Neil Tambe

Let’s go.

I'm a Detroiter who happens to enjoy writing, national parks, orange juice, the performing arts, and fanciful socks. More than anything though, I aspire to be a good husband, father, and citizen.

Definitions: What archetype of business are you?

First and foremost, I'm borrowing most (maybe more than "most") of this idea from a conversation I had with a good friend, Christopher Gong. [Update: Chris said a lot of the content of our conversation came from John Hagel's HBR article on "Unbundling the Corporation" so both deserve the credit here!].

Anyway, I see any business initiative (whether it's a company wholly or an initiative within a company) as one of three fundamental archetypes: infrastructure provision, destination products/services, or curators of a customer experience. These are all rough delineations as some products/services may bleed into different categories, depending on their context (e.g., in some cases infrastructure might be a destination product/service and vice versa) 

Here are the different categories:

Infrastructure Provision
These are products and services which allow other products and services - across industries and sectors - to be consumed more easily. These are the sorts of products and services that don't really have niche customer segments because they serve all sorts of other businesses serving customers, or, serve customers directly. For example, Amazon Web Services, Roads, Sheet Metal, and The App Store are all infrastructure because people can use these products/services like commodities and build other products, services, and experiences on top of them or using them. Infrastructure is used to consume or produce another product in a easier, better, or more efficient way.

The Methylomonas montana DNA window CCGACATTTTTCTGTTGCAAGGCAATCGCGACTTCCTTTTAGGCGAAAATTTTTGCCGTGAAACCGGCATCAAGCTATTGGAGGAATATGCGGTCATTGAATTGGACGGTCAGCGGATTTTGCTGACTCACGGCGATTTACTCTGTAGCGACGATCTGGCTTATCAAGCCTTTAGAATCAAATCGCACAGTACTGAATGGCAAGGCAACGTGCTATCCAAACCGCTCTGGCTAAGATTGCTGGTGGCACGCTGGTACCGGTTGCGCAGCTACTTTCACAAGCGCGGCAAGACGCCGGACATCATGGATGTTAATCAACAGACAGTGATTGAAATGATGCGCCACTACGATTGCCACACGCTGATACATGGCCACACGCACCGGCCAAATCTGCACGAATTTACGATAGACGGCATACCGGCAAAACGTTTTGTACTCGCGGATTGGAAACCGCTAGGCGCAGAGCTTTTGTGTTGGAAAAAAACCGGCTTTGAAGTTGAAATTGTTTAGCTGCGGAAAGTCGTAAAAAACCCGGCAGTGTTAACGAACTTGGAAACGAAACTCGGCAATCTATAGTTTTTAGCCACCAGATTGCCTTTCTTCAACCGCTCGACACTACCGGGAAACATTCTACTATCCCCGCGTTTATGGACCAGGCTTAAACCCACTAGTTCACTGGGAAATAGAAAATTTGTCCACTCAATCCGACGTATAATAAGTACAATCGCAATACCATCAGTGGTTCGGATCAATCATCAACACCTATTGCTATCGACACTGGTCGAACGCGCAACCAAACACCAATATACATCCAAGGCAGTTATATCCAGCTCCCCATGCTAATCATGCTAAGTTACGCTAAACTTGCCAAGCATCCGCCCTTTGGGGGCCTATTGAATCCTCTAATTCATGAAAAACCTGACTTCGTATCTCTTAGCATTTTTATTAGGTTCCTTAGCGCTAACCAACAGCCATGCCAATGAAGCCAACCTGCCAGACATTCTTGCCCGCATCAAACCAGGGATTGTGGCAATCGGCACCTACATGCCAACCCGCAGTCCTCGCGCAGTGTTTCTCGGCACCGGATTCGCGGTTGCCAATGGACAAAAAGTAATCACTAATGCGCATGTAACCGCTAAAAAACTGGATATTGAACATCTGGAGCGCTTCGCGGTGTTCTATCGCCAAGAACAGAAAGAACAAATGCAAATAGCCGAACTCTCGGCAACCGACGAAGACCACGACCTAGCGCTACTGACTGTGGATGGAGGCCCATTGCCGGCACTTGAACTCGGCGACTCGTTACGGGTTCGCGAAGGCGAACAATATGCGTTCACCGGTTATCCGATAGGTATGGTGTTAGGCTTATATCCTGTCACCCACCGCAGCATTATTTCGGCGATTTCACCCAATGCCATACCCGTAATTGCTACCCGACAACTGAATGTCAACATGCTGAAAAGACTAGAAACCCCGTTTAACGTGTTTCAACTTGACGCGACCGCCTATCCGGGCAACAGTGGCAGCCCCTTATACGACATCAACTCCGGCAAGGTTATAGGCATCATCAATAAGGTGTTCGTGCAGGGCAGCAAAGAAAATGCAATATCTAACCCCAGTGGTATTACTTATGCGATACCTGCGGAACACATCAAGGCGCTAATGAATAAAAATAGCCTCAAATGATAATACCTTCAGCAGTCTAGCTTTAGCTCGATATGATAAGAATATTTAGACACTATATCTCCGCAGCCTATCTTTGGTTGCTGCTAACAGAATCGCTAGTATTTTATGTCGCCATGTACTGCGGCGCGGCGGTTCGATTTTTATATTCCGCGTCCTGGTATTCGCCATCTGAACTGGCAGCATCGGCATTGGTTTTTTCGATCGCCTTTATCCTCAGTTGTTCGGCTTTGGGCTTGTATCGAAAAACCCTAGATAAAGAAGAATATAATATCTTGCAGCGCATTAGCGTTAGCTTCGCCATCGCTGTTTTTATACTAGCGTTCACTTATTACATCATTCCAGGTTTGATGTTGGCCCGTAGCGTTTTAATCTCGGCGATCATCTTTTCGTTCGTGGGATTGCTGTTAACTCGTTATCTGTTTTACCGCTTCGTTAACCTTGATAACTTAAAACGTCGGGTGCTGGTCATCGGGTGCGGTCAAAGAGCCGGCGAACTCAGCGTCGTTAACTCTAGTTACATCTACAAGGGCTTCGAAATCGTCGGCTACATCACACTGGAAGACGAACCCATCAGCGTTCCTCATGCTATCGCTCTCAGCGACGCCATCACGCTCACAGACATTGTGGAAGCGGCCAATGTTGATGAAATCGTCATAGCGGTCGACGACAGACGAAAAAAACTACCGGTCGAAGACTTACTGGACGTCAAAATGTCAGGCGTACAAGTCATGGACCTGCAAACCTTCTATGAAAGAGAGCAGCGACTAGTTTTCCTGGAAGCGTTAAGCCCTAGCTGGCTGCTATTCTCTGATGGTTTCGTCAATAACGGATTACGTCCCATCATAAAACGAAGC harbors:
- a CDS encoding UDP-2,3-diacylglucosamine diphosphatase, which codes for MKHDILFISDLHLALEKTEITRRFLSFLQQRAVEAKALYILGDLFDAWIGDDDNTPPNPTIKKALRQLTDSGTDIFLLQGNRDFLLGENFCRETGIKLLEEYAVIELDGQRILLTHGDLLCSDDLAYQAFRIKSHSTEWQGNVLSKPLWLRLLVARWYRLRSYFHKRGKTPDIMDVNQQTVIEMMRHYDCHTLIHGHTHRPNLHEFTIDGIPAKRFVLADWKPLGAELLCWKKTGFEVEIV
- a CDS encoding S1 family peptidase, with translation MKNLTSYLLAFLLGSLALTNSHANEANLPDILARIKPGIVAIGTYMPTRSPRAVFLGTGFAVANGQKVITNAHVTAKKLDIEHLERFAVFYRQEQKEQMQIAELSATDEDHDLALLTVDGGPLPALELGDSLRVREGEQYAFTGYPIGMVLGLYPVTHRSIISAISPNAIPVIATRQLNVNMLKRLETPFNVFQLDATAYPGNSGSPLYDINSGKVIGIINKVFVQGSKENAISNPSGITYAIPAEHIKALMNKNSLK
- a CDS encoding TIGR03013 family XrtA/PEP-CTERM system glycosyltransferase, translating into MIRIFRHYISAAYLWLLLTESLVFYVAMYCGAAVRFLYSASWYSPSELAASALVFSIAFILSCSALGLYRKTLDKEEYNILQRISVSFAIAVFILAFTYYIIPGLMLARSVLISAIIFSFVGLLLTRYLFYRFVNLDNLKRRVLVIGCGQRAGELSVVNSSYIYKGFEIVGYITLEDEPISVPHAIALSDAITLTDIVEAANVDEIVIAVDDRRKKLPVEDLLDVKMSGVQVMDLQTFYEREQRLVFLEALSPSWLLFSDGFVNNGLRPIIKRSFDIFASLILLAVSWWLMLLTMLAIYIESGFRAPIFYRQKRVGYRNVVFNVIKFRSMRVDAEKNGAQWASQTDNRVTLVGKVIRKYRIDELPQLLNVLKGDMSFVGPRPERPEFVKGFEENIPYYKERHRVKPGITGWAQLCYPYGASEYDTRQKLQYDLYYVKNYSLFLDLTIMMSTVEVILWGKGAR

Destination Products/Services
These are products and services which provide a distinct, specific value to a specific customer. It's probably a higher-margin offering which is not as readily transferrable across customer segments. These products/services use infrastructure, probably, to be created or used and are are a small part of a customer's overall experience doing some end-to-end activity. Markets for destination products/services are fragmented because offerings need to be highly customized to specific customer segments. These are something that a consumer actually consumes not something used to produce or consume another product, unlike infrastructure. The vast majority of products and services are this category, I think: heirloom tomatoes, tote bags, advanced pharmaceuticals, a restaurant, and Angry Birds.

Curators of Customer Experience
This group of products and services has recently emerged more prominently, I think. These are the services, people, and products which string together infrastructure and destination products/services to provide a seamless, delightful experience to a customer. They are the interfaces which combine products and services and think about how different things fit together. These could be everything from your tailor, or a retailer, to the designers who designed the MacBook Air I'm writing this post on. In a lot of cases, it's not a trivial exercise to package and weave stuff together...especially when there's an overwhelming amount of choice and it's unclear how different bundles of products and services provide the most value to a very unique customer. Examples here could be: a personal shopper, Amazon's recommendation service, a city planner, or There are a lot of digital examples here, but the curator need not be expressly digital. Also, people who are good at this could probably recommend other destination products, destination services, or infrastructure which is missing from a seamless customer experience (and that's powerful / interesting / cool).


Anyway, these are just some basic definitions to be used in the next post (and in the future). Here's something important, though. If you're a business you better know which of these you are, which of these you can be, and which of these is the most valuable to a customer. If you don't, you'll probably not sell your product or service very well.

For what it's worth, these archetypes probably apply to other sectors (not the private sector), I just thought about this in the context of profit-making businesses for simplicity's sake.

Please do say hello: neil.tambe[at]gmail[dot]com